Friday, November 06, 2015

Central bank autonomy is an issue in the US too

Much has been said and written about the differences between the RBI and the finance ministry over several issues, especially the composition of the proposed Monetary Policy Committee (although it appears that agreement has finally been reached on this issue; I understand that the MPC will have three members appointed by the government and three members of the RBI with the governor having the casting vote ).

The issue of accountability of the central bank, however, remains. As per the inflation targeting agreement reached between the RBI and the government some time ago, the RBI has to explain its failure to meet the inflation target. However, in this scheme of things, there is no accountability for output falling below potential output. There is also no accountability on issues of financial stability, exchange rate volatility, etc. On these accounts, accountability is largely a matter of the central bank preserving its reputation.

In the US, the Fed chairman appears before Congress to explain aspects of monetary policy. However, moves are afoot now to introduce legislation to formalise accountability. Bills have been mooted in Congress which would impose formal audits of the Fed's monetary policy actions by the Government Accountability Office (GAO), have the  Fed adhere to formal rules for setting interest rates, such as the Taylor Rule and introduce more frequent reporting to the  Congress on monetary policy. Stanley Fischer, the Vice Chairman of the Fed, has criticised the proposed moves saying that they “represent a departure from the modern governance structure that has come to characterise the Fed and leading central banks around the world”.

There is also a move to tap the Fed for fiscal purposes, which reminds one of the enormous increases in the transfer of surpluses from the RBI to government in recent years (it was Rs 66,000 crore in the last fiscal).

I have long argued that autonomous institutions (such as the RBI, IITs and IIMs) must also have formal mechanisms that ensure accountability to elected bodies. I, therefore, have broad sympathy for the measures proposed in the US. I am also a believer in the mechanism of Independent Audit for  major government agencies, including autonomous agencies. (For instance, the CAG itself may be subject to audit). These audits should, of course, focus on broad outcomes but they must also look at internal processes- how decisions are taken, the HR issues in these agencies and large expenditure incurred.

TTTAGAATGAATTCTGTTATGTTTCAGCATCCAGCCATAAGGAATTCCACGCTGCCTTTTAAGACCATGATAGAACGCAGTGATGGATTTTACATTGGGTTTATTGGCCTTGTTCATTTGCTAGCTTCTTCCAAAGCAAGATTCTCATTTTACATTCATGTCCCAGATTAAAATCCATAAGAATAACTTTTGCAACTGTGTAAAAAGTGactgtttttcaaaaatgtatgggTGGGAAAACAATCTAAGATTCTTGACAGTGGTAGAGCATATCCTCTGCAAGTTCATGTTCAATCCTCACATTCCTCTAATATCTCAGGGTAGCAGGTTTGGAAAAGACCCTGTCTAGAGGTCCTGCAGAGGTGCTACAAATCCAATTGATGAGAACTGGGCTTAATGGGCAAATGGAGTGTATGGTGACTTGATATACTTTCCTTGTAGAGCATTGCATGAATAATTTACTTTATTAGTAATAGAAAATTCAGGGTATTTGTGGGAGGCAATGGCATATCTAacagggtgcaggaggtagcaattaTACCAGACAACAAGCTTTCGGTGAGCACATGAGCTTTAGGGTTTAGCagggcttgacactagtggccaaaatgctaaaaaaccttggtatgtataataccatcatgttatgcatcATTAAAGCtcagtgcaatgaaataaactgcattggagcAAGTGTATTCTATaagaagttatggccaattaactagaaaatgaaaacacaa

The trouble with autonomous institutions very often is that as long as they do reasonably well in respect of one or two key outcomes- and even these are not properly defined- all else becomes irrelevant. This often reduces these institutions and agencies to the private fiefs of their heads. Accountability to parliament alone can act as a check on arbitrary exercise of power and it alone can ensure that the outcomes are in consonance with desired objectives. (Which should explain why I have long been in favour of the IIM Bill).

Coming back to the RBI, it would be useful to have the Governor appear before parliament to explain aspects of monetary policy. It would also be useful to subject the RBI an Independent Audit commissioned by Parliament. These audit reports should be placed in the public domain. It's not enough that the RBI meets the inflation target. The entire range of outcomes for which the RBI is responsible- output and unemployment, competition in banking, customer service, financial stability, exchange rates- must be subject to review. Autonomy for the RBI in monetary policy and other matters must go hand in hand with accountability to parliament.

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